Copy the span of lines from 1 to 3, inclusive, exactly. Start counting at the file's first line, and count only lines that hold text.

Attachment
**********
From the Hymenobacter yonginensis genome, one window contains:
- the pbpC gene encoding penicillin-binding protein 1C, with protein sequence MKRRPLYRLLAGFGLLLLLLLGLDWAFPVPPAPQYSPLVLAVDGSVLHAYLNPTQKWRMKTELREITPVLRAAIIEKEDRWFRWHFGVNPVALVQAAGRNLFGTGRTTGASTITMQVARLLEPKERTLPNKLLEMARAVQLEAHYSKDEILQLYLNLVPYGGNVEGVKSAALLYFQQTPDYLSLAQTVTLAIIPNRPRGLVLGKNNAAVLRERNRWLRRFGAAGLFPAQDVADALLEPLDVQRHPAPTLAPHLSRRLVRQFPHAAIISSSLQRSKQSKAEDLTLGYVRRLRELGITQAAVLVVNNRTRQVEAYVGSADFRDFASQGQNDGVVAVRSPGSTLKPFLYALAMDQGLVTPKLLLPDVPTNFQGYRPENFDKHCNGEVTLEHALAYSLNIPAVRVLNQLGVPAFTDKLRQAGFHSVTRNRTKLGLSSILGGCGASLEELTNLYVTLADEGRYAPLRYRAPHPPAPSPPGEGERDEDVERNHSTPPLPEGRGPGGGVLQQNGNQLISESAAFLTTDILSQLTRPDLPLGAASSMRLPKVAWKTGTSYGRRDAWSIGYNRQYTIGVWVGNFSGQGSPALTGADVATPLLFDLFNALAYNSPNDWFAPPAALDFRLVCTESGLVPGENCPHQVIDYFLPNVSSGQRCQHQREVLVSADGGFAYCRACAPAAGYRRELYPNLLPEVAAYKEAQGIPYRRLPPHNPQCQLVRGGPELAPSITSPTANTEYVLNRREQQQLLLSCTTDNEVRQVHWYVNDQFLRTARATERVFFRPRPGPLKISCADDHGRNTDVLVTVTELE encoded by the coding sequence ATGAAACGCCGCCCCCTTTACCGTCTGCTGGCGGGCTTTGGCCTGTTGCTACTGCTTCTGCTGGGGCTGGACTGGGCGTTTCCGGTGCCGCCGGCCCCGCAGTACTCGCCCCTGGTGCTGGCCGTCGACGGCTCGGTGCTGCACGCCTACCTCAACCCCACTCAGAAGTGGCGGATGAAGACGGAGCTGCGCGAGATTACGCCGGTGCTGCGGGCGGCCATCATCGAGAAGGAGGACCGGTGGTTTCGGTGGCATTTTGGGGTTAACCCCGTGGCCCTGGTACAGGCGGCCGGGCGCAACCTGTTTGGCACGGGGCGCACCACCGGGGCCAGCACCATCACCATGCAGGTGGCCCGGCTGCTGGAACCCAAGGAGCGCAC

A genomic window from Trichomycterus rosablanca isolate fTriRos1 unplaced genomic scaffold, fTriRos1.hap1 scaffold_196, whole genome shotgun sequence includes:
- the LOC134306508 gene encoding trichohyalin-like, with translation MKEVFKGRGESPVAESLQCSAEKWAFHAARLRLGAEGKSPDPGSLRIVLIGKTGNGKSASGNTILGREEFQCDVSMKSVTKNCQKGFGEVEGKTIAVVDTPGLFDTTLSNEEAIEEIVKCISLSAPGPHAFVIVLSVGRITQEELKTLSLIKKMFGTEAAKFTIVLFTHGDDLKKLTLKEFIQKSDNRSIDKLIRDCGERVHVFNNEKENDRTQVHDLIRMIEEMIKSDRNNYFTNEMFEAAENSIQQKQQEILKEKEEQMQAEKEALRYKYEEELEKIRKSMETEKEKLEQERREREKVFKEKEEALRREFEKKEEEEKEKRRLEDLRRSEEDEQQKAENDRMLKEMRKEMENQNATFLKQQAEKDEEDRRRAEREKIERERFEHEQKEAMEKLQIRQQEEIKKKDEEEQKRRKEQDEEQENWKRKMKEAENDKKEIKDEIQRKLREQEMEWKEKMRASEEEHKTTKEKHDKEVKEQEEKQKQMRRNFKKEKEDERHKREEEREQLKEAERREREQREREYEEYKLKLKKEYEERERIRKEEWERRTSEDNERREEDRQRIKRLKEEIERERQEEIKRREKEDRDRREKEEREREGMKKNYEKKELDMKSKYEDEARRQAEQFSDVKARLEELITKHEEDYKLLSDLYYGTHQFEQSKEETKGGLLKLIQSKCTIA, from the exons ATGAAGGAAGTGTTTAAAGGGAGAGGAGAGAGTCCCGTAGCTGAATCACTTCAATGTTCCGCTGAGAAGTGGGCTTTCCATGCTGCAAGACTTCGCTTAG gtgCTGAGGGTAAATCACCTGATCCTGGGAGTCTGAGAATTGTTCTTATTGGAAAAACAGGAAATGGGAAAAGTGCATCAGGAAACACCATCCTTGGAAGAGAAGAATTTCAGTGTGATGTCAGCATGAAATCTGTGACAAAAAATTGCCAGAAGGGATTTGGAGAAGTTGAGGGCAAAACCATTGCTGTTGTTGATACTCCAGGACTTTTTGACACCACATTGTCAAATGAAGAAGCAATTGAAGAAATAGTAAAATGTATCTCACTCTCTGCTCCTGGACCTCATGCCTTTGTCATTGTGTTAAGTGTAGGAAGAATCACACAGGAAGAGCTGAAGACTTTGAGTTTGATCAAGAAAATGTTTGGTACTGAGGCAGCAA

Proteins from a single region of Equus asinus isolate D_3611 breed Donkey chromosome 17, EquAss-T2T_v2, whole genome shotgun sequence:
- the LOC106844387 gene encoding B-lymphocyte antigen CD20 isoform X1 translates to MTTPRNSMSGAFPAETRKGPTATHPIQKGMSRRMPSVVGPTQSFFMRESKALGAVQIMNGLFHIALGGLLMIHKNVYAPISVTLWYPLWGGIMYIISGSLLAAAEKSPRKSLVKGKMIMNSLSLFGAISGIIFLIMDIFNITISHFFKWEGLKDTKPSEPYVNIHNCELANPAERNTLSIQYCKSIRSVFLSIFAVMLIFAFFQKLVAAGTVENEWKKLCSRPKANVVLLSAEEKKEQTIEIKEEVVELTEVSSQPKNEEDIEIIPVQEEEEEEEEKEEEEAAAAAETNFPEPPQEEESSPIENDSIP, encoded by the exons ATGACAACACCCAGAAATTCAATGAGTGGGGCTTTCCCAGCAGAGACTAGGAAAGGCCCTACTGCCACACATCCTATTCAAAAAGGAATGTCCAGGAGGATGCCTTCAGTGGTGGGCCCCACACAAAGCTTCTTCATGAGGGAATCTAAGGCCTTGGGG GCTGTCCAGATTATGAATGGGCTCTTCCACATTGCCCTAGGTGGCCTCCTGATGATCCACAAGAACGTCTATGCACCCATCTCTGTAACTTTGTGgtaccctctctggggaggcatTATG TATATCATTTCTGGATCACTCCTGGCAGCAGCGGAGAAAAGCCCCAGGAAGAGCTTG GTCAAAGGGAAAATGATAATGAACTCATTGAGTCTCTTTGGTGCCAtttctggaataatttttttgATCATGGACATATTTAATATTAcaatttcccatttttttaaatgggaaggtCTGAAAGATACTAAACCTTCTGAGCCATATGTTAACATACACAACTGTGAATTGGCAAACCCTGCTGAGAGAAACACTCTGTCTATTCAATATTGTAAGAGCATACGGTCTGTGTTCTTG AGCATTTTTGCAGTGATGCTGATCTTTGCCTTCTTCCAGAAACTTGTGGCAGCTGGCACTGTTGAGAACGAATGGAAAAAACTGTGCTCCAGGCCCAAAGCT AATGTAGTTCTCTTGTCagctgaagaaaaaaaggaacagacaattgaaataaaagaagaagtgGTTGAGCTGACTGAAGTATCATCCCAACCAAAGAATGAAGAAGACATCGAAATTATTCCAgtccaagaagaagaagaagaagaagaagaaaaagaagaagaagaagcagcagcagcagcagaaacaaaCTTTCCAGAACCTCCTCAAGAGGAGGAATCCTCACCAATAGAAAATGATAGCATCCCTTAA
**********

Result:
From the Hymenobacter yonginensis genome, one window contains:
- the pbpC gene encoding penicillin-binding protein 1C, with protein sequence MKRRPLYRLLAGFGLLLLLLLGLDWAFPVPPAPQYSPLVLAVDGSVLHAYLNPTQKWRMKTELREITPVLRAAIIEKEDRWFRWHFGVNPVALVQAAGRNLFGTGRTTGASTITMQVARLLEPKERTLPNKLLEMARAVQLEAHYSKDEILQLYLNLVPYGGNVEGVKSAALLYFQQTPDYLSLAQTVTLAIIPNRPRGLVLGKNNAAVLRERNRWLRRFGAAGLFPAQDVADALLEPLDVQRHPAPTLAPHLSRRLVRQFPHAAIISSSLQRSKQSKAEDLTLGYVRRLRELGITQAAVLVVNNRTRQVEAYVGSADFRDFASQGQNDGVVAVRSPGSTLKPFLYALAMDQGLVTPKLLLPDVPTNFQGYRPENFDKHCNGEVTLEHALAYSLNIPAVRVLNQLGVPAFTDKLRQAGFHSVTRNRTKLGLSSILGGCGASLEELTNLYVTLADEGRYAPLRYRAPHPPAPSPPGEGERDEDVERNHSTPPLPEGRGPGGGVLQQNGNQLISESAAFLTTDILSQLTRPDLPLGAASSMRLPKVAWKTGTSYGRRDAWSIGYNRQYTIGVWVGNFSGQGSPALTGADVATPLLFDLFNALAYNSPNDWFAPPAALDFRLVCTESGLVPGENCPHQVIDYFLPNVSSGQRCQHQREVLVSADGGFAYCRACAPAAGYRRELYPNLLPEVAAYKEAQGIPYRRLPPHNPQCQLVRGGPELAPSITSPTANTEYVLNRREQQQLLLSCTTDNEVRQVHWYVNDQFLRTARATERVFFRPRPGPLKISCADDHGRNTDVLVTVTELE encoded by the coding sequence ATGAAACGCCGCCCCCTTTACCGTCTGCTGGCGGGCTTTGGCCTGTTGCTACTGCTTCTGCTGGGGCTGGACTGGGCGTTTCCGGTGCCGCCGGCCCCGCAGTACTCGCCCCTGGTGCTGGCCGTCGACGGCTCGGTGCTGCACGCCTACCTCAACCCCACTCAGAAGTGGCGGATGAAGACGGAGCTGCGCGAGATTACGCCGGTGCTGCGGGCGGCCATCATCGAGAAGGAGGACCGGTGGTTTCGGTGGCATTTTGGGGTTAACCCCGTGGCCCTGGTACAGGCGGCCGGGCGCAACCTGTTTGGCACGGGGCGCACCACCGGGGCCAGCACCATCACCATGCAGGTGGCCCGGCTGCTGGAACCCAAGGAGCGCAC

A genomic window from Trichomycterus rosablanca isolate fTriRos1 unplaced genomic scaffold, fTriRos1.hap1 scaffold_196, whole genome shotgun sequence includes: